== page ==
BodyTalk South Africa Takes to the Airwaves
Printed from http://www.bodytalksystem.com//learn/news/article.cfm?id=353 on Nov 27, 2020.
Feb 15, 2008
Debbie Zacharias, a member of the BodyTalk South Africa group, recently participated in the research, hosting and follow-up for three radio programs aimed at raising awareness of the ways in which the body communicates its wellness needs.
The three episodes of Layla Smith’s “Matters That Matter” show on Voice of the Cape in Cape Town, South Africa, were interactive, with discussions and listener call-in on the subjects of the role of water in the bodymind, stress and the role of the environment, and the demystifying of depression. All sessions, according to Zacharias, included the “contribution of the BodyTalk System in addressing these bodymind issues.”
The BodyTalk System is a wellness regimen that is based on state-of-the-art energy science, according to Dr. John Veltheim, the System’s developer and founder of the International BodyTalk Association, which is based in Sarasota, FL. He explained that BodyTalk and its other modalities, including a simplified version called Access and advanced work called PaRama, “draw on innate, natural energy fields to bring stability, wellness and balance to people, animals and the environment.”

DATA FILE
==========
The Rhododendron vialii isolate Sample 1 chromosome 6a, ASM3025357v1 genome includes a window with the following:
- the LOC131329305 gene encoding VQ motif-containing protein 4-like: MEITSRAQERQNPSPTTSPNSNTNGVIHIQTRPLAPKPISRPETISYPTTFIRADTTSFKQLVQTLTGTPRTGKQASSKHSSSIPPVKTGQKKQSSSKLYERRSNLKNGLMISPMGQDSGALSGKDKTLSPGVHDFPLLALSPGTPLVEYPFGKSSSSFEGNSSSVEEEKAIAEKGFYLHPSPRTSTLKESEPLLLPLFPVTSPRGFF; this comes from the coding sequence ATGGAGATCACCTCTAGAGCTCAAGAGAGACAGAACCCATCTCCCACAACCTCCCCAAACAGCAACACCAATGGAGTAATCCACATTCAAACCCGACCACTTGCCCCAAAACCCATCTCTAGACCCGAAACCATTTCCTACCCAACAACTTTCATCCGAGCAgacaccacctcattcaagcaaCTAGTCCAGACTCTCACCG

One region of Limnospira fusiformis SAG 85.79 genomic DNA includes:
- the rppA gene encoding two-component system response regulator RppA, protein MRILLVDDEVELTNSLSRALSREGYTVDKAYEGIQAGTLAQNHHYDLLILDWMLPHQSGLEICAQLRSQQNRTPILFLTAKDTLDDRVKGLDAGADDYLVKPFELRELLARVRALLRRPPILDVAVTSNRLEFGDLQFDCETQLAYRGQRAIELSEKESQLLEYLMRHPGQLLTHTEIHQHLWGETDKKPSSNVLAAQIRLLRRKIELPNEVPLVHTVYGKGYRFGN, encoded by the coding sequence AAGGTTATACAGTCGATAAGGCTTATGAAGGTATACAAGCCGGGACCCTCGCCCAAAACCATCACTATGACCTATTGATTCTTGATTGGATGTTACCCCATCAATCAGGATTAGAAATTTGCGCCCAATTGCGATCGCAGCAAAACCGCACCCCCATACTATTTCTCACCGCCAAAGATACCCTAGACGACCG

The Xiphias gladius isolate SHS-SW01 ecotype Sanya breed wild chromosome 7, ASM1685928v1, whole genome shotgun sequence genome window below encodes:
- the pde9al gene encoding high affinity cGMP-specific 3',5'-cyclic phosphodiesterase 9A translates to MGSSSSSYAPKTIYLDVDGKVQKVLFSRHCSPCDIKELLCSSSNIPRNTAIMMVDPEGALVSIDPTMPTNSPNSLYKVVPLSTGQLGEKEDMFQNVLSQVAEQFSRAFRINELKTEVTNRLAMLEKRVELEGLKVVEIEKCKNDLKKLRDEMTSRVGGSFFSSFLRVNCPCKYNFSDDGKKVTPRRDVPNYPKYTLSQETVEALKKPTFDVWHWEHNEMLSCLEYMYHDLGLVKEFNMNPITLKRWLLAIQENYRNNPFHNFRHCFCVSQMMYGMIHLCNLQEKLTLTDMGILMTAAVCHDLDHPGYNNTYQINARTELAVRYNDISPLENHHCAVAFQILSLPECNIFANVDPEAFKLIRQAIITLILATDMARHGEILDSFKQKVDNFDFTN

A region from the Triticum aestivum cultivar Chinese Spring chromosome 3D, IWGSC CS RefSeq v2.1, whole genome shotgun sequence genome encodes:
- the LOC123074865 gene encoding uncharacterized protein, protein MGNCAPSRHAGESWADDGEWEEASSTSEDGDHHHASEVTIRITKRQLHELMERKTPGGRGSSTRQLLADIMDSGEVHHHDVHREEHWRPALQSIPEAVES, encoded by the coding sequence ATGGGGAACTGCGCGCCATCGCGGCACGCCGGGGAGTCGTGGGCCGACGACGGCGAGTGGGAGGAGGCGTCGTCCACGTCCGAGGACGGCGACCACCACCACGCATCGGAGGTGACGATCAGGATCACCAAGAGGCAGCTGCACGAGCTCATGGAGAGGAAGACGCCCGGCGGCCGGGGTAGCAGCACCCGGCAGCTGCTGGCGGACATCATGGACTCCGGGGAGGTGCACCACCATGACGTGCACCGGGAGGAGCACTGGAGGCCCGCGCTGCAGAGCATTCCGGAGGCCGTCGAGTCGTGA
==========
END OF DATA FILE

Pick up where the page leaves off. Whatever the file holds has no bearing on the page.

Zacharias said three more shows are scheduled in the next month on the subjects of backache and musculoskeletal conditions, allergies and intolerance, and issues related to children.
One “gem of awareness” the PaRama BodyTalk practitioner and Access trainer took away from the first series of shows, she said, “is to ask ‘Why is this happening? What is the meaning of this situation in the context of my whole life and how best can I as the individual/family/friend respond to this?’ vs. focusing on the label, e.g. depression/stress.” This process, she continued, “allows one to respond/change the way one perceives the past, which in turn has a powerful impact on changing one’s present body chemistry, thus facilitating the process of becoming a master of one’s biology rather than a victim of one’s genes.”
Her resulting advice: “If anyone is ever given an opportunity to participate in something which initially feels way out of their comfort zone, ask yourself the above question, as the hidden benefits will probably exceed your fears and assist in your personal growth and development.”